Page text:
Over the last years, multiple contactless payment options in the form of mobile apps were introduced to the Namibian market including PayBuddy, PayToday, and PayPulse. These apps are intergrated with businesses around Windhoek and Swakopmund mainly.

Popular destinations in Namibia

Etosha National Park

 The Etosha National Park spans an area of 22,270 square km and gets its name from the a salt pan so large it can be seen from space. Etosha has an abundance of wildlife that congregates around the waterholes and open plains.  The park is home to hundreds of species of mammals, birds and reptiles, including several threatened and rarest species such as the black rhinoceros. You can come across animals including elephants, leopards, lions, cheetahs, giraffes, zebras and much more. Bird lovers are recommended to go after the rainy season when the salt pans fill with water attracting a cloud of flamingos and other birds. More than 350 species of birds have been recorded in the vicinity of the Etosha National Park.

Image credits: Nick Dale Photography

Caprivi Strip

The Caprivi Strip, also known as the Zambezi region, is the strange geographical strip to the northern-eastern stretch of Namibia. With an abundance of vegetation and wildlife including big game like buffalos, elephants, hoops and more the area offers a complete contrast to the rest of Namibia. Throughout the entire year, water flows in the Zambezi and Kwando rivers resulting in a diversity of flora and fauna which can’t be seen anywhere else in Namibia. The majority of lodges in the area are built alongside the river’s or tributaries and offer spectacular scenery. Your trip to the Caprivi can be topped up with a visit to the prominent Victoria Falls which are about 5hours away from Katima Mulilo.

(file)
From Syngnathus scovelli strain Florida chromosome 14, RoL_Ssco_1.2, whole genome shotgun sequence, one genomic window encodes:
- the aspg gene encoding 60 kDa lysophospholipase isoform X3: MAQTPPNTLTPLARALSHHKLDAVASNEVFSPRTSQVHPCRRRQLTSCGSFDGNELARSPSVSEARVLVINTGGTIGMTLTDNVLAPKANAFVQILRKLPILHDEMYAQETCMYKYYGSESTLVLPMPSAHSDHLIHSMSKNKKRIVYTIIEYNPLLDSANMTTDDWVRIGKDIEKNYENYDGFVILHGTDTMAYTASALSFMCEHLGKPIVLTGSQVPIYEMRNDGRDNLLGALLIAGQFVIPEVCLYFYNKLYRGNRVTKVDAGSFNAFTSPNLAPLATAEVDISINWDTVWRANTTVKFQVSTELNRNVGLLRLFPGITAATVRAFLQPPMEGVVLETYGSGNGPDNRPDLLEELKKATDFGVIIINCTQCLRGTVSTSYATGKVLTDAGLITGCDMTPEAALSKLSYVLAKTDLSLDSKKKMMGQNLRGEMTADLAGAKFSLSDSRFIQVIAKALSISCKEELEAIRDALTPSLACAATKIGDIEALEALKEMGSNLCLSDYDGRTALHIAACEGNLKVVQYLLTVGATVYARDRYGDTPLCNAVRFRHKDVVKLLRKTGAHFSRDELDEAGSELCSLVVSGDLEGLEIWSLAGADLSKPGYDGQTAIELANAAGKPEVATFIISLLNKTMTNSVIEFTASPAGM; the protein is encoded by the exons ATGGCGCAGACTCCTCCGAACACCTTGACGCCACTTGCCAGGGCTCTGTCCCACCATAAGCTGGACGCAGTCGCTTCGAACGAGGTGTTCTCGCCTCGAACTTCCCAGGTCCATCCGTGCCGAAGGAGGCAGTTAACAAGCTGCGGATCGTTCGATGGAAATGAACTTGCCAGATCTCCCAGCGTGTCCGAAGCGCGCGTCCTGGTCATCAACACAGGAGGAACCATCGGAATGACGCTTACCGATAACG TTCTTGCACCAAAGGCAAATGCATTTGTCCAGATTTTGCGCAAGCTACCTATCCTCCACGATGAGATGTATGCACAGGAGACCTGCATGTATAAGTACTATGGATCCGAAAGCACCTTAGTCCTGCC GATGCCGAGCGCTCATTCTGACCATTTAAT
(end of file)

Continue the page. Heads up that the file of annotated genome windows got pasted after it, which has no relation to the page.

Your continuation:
Image credits: Shutterstock


Located in the southern part of the Namib Desert lies one of the most popular tourist destinations in Namibia which is refferred to as Sossusvlei. The Sossusvlei area which consists of salt-clay pans is part of Namibia’s unspoilt nature with a stunning photogenic scenery. Characterized by unqiue sand dunes of orange-red colour like the Elim Dune and Dune 45, the biggest attraction remains “Deadvlei” which is the white clay pan with the dead camelthorn trees that has appeared on pictures and videos all over the internet.

Image credits: Gabus Game Ranch

Fish River Canyon

Far in the south of Namibia lies Africa’s largest canyon: the Fish River Canyon. With a length of 160 kilometres, a width of 27 km wide and a depth of up to 550 meters, it’s the second-largest canyon in the world. Outdoor enthusiasts can entertain themselves with the Fish River Canyon hiking trail which spans a total distance of 88 kilometres and is completed over multiple days.

The Canyon’s river is the longest in Namibia but only holds water sporadically, however, may flood in Namibia’s rainy season. Another population tourist attraction at the canyon is ǀAi-ǀAis, a hot springs resort.

Image credits: Shutterstock

Kolmanskop Ghost Town